With just a few more weeks remaining in 2016, the Occupational Safety and Health Administration (OSHA®) released yet another major rule change that will take place in 2017. The final rule, which will update General Industry Walking-Working Surfaces and Fall Protection Standards, will affect over 110 million employees.

The Final Rule

In an effort to reduce the amount of serious work-related injuries and deaths, OSHA® wishes to better protect employees within the general industry from on-the-job falls – both from positions of height and working surface levels. To achieve this goal, OSHA® has done the following:

  • Incorporated advances in technology, best practices and national consensus standards to provide workers cost-effective protection
  • Added additional requirements for personal fall protection systems
  • Updated general industry standards for addressing slip, trip and fall hazards

The administration projects that this will prevent 29 fatalities and nearly 6,000 injuries annually. According to Bloomberg, implementing this updated rule will come at a cost of $305 million a year for employers. It’s a good deal for the economy though, as it is expected to save nearly $615 million yearly.

What to Expect Moving Forward

The rule officially takes effect on January 17, 2017, however, a great number of provisions have delayed effective dates. In fact, some aren’t even required to be made in the next decade. Here is a brief summary of the extended timeline: 

  • Training exposed workers on fall hazards – 6 months after implementation
  • Training workers who use equipment covered by the final rule – 6 months after implementation
  • Inspecting and certifying permanent anchorages for rope descent systems – 1 year after implementation
  • Installing personal fall arrest or ladder safety systems on new fixed ladders over 24 feet and on replacement ladders – 2 years after implementation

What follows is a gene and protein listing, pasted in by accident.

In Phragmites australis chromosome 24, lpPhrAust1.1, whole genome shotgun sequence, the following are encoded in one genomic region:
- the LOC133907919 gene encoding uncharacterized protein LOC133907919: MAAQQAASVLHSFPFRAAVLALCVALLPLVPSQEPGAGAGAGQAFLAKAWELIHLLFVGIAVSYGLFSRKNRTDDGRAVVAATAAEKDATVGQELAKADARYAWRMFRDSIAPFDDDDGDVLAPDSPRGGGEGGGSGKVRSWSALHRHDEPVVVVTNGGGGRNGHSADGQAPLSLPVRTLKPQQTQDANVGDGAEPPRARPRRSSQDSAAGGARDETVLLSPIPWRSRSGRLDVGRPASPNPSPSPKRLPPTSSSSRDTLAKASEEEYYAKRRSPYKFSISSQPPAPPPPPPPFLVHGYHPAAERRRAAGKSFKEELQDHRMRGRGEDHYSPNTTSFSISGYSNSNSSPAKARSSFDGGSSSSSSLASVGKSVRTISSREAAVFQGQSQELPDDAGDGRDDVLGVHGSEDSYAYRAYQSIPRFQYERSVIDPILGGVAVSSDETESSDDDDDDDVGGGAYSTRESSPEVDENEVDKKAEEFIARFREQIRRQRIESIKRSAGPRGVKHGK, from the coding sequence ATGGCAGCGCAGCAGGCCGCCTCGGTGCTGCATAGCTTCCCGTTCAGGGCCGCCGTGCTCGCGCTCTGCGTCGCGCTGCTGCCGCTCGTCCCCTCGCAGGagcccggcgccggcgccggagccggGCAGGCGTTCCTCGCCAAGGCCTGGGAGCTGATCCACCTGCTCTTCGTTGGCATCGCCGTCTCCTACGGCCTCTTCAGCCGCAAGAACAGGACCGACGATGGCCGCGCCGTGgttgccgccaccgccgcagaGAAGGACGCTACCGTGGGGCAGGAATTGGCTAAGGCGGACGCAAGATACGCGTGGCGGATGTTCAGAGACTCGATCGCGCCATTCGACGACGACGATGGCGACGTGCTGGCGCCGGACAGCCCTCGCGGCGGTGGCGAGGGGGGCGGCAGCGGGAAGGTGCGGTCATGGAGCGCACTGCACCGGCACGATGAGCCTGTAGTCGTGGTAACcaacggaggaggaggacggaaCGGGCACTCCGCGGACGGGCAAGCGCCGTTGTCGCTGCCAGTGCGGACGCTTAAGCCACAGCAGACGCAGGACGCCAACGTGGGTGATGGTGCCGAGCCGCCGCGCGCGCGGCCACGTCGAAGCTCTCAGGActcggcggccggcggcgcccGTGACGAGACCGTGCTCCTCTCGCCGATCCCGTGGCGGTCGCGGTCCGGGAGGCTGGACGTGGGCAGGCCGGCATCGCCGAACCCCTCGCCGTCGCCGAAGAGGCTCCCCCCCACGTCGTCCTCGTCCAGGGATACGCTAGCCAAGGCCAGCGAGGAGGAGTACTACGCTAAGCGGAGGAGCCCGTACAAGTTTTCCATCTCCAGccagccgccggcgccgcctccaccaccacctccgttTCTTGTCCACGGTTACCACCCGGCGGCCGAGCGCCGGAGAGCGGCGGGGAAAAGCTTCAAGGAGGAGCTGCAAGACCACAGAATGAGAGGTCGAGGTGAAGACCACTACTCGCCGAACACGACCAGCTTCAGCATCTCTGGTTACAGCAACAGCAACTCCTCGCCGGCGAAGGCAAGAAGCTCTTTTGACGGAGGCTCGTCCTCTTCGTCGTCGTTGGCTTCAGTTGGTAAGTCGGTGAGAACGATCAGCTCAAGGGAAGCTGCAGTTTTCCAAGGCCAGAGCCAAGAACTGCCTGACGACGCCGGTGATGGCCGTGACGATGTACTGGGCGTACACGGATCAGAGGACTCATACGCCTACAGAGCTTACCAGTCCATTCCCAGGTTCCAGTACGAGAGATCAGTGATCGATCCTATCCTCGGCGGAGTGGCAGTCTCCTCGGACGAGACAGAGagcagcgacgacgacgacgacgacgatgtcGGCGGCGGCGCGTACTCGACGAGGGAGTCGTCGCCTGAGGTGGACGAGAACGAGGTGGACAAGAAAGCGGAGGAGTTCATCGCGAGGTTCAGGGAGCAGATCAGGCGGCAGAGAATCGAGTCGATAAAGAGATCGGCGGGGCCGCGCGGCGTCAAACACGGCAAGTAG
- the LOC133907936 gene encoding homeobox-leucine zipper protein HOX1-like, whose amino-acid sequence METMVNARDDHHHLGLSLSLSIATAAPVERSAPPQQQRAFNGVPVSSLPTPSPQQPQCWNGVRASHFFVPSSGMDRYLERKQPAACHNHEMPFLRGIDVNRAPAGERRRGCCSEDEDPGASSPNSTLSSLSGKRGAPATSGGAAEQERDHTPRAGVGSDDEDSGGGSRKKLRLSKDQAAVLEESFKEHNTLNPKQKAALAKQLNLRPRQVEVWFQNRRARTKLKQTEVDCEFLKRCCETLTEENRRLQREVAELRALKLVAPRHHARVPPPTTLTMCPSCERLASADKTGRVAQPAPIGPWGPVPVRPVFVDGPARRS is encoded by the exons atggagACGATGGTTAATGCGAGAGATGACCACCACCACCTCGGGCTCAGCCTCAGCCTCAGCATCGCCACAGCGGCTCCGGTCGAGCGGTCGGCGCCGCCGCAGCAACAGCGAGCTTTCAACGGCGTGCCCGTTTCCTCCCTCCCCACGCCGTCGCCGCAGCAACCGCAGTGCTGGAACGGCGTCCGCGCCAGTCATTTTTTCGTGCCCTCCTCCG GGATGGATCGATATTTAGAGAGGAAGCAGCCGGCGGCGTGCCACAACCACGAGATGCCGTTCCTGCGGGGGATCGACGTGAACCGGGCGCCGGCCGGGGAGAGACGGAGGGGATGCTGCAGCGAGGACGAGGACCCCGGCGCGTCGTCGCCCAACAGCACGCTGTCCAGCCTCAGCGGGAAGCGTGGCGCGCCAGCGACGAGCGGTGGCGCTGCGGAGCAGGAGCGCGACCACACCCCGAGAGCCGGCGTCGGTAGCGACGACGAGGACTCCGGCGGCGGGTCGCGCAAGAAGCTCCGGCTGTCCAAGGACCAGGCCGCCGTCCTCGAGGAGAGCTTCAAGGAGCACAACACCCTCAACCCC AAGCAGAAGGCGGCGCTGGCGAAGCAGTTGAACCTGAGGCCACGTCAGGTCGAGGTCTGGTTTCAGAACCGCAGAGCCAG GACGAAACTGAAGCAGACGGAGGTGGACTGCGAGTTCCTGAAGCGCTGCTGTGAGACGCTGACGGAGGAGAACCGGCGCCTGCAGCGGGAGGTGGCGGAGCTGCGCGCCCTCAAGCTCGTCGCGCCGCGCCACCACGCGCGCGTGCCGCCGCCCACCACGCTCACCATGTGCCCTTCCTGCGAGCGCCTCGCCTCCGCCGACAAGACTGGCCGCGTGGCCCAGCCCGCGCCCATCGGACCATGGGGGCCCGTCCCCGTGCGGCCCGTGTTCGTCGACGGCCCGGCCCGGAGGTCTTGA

• Ensuring existing fixed ladders over 24 feet are equipped with a cage, well, personal fall arrest system, or ladder safety system – 2 years after implementation
  • Replacing cages and wells with ladder safety or personal fall arrest systems on all fixed ladders over 24 feet – 20 years after implementation

What Steps Can We Take Now?

One of the most important steps your company can take is to adopt a quality OSHA® compliant safety incentive program from a partner that actively monitors changes to OSHA®’s guidelines and works to ensure that you are in total compliance with the administration. While this is not a one-size-fits-all solution, there are a number of things that you need to look for before enacting a safety incentive program. One of the most important is an emphasis on leading – NOT lagging – indicators. This allows you to identify potential threats to safety before an injury occurs. Of course, this is only one piece of the puzzle.

For more information on what your company can do to prevent hazards and increase your bottom line, feel free to contact C.A. Short Company today.

OSHA Compliant Safety Incentive Programs Webinar

C.A. Short Company partners with companies to manage, drive and facilitate increased employee engagement to increase financial performance, productivity, quality, and core performance outcomes. Our process and research-based platform enables executives and managers to engage their teams to increase the bottom line, motivate staff, and incentivize positive behavior. To request a Complimentary Consultation, please click here. 


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